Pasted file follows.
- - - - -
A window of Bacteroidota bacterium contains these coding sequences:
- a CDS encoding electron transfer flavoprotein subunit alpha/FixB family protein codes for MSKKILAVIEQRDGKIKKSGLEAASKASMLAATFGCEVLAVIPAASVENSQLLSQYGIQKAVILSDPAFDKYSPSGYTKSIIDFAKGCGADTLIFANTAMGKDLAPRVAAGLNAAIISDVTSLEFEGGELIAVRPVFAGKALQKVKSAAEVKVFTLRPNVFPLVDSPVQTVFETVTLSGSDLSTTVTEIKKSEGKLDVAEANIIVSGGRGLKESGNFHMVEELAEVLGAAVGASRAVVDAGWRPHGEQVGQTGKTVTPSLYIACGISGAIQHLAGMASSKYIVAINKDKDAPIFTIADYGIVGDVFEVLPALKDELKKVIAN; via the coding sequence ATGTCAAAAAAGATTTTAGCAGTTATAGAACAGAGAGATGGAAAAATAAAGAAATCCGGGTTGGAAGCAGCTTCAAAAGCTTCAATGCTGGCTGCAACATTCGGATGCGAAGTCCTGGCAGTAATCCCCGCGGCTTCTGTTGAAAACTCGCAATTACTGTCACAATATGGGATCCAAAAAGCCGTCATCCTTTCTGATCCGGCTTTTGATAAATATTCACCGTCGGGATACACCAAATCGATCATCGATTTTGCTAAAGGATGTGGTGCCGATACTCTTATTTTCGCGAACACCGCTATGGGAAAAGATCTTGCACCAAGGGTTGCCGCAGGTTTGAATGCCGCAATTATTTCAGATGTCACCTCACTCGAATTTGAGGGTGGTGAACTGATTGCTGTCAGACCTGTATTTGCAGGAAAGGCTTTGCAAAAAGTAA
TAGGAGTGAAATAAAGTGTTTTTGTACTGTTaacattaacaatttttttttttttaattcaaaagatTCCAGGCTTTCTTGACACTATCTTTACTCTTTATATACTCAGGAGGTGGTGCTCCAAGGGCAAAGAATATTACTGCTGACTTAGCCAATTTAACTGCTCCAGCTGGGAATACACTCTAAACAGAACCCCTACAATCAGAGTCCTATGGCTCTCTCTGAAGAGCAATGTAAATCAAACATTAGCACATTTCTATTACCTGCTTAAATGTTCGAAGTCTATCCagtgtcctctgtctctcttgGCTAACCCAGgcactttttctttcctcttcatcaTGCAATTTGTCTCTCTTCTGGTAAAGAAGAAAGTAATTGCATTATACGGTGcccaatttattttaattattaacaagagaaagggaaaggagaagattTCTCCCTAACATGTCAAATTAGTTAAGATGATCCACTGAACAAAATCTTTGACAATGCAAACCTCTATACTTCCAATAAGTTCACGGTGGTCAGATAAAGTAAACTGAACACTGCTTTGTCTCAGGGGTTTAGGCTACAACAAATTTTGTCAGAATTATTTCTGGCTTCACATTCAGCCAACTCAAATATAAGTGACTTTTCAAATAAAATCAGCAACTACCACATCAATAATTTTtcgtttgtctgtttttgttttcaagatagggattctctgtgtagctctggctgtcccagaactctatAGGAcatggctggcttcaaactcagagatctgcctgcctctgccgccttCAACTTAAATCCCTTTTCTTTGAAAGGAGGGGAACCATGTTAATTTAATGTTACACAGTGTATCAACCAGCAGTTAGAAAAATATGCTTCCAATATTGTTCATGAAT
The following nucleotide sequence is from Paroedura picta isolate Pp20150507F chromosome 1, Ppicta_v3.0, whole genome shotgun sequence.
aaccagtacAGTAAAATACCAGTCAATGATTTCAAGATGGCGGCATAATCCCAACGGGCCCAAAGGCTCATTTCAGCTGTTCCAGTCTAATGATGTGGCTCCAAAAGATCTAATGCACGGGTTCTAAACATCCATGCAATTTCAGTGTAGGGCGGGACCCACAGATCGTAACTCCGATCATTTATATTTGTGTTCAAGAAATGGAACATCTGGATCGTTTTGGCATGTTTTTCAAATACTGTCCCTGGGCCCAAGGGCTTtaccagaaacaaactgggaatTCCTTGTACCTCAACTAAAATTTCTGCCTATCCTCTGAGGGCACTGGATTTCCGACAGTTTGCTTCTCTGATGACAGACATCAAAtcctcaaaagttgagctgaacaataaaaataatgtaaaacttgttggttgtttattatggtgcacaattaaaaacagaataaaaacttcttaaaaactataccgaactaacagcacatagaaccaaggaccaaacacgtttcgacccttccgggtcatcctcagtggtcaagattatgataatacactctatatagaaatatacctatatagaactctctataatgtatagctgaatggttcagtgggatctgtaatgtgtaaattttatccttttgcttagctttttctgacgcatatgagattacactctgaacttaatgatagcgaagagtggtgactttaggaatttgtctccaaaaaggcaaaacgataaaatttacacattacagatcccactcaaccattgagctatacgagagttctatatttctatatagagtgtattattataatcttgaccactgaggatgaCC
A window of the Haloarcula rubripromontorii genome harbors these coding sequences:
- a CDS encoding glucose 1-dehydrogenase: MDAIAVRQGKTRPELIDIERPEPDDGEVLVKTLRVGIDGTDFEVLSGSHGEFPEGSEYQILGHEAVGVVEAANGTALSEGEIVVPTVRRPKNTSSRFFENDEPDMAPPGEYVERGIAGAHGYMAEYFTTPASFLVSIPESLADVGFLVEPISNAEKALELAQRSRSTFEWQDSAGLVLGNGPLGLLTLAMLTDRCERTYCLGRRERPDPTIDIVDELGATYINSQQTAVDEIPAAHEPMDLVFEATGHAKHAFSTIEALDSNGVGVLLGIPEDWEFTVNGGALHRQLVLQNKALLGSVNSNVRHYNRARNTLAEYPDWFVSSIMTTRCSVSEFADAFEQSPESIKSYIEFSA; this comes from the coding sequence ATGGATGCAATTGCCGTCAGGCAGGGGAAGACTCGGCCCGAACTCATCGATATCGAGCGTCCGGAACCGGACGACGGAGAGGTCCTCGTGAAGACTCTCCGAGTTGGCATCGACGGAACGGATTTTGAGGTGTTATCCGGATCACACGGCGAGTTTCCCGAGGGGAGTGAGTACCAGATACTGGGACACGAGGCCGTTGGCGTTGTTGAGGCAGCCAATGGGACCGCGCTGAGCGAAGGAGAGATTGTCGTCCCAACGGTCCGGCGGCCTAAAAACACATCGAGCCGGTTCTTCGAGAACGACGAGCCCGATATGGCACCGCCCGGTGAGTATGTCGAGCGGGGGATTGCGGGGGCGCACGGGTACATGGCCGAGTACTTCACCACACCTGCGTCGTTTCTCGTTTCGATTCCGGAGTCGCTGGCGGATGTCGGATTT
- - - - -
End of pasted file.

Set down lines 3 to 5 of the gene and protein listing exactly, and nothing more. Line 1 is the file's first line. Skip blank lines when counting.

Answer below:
TAGGAGTGAAATAAAGTGTTTTTGTACTGTTaacattaacaatttttttttttttaattcaaaagatTCCAGGCTTTCTTGACACTATCTTTACTCTTTATATACTCAGGAGGTGGTGCTCCAAGGGCAAAGAATATTACTGCTGACTTAGCCAATTTAACTGCTCCAGCTGGGAATACACTCTAAACAGAACCCCTACAATCAGAGTCCTATGGCTCTCTCTGAAGAGCAATGTAAATCAAACATTAGCACATTTCTATTACCTGCTTAAATGTTCGAAGTCTATCCagtgtcctctgtctctcttgGCTAACCCAGgcactttttctttcctcttcatcaTGCAATTTGTCTCTCTTCTGGTAAAGAAGAAAGTAATTGCATTATACGGTGcccaatttattttaattattaacaagagaaagggaaaggagaagattTCTCCCTAACATGTCAAATTAGTTAAGATGATCCACTGAACAAAATCTTTGACAATGCAAACCTCTATACTTCCAATAAGTTCACGGTGGTCAGATAAAGTAAACTGAACACTGCTTTGTCTCAGGGGTTTAGGCTACAACAAATTTTGTCAGAATTATTTCTGGCTTCACATTCAGCCAACTCAAATATAAGTGACTTTTCAAATAAAATCAGCAACTACCACATCAATAATTTTtcgtttgtctgtttttgttttcaagatagggattctctgtgtagctctggctgtcccagaactctatAGGAcatggctggcttcaaactcagagatctgcctgcctctgccgccttCAACTTAAATCCCTTTTCTTTGAAAGGAGGGGAACCATGTTAATTTAATGTTACACAGTGTATCAACCAGCAGTTAGAAAAATATGCTTCCAATATTGTTCATGAAT
The following nucleotide sequence is from Paroedura picta isolate Pp20150507F chromosome 1, Ppicta_v3.0, whole genome shotgun sequence.
aaccagtacAGTAAAATACCAGTCAATGATTTCAAGATGGCGGCATAATCCCAACGGGCCCAAAGGCTCATTTCAGCTGTTCCAGTCTAATGATGTGGCTCCAAAAGATCTAATGCACGGGTTCTAAACATCCATGCAATTTCAGTGTAGGGCGGGACCCACAGATCGTAACTCCGATCATTTATATTTGTGTTCAAGAAATGGAACATCTGGATCGTTTTGGCATGTTTTTCAAATACTGTCCCTGGGCCCAAGGGCTTtaccagaaacaaactgggaatTCCTTGTACCTCAACTAAAATTTCTGCCTATCCTCTGAGGGCACTGGATTTCCGACAGTTTGCTTCTCTGATGACAGACATCAAAtcctcaaaagttgagctgaacaataaaaataatgtaaaacttgttggttgtttattatggtgcacaattaaaaacagaataaaaacttcttaaaaactataccgaactaacagcacatagaaccaaggaccaaacacgtttcgacccttccgggtcatcctcagtggtcaagattatgataatacactctatatagaaatatacctatatagaactctctataatgtatagctgaatggttcagtgggatctgtaatgtgtaaattttatccttttgcttagctttttctgacgcatatgagattacactctgaacttaatgatagcgaagagtggtgactttaggaatttgtctccaaaaaggcaaaacgataaaatttacacattacagatcccactcaaccattgagctatacgagagttctatatttctatatagagtgtattattataatcttgaccactgaggatgaCC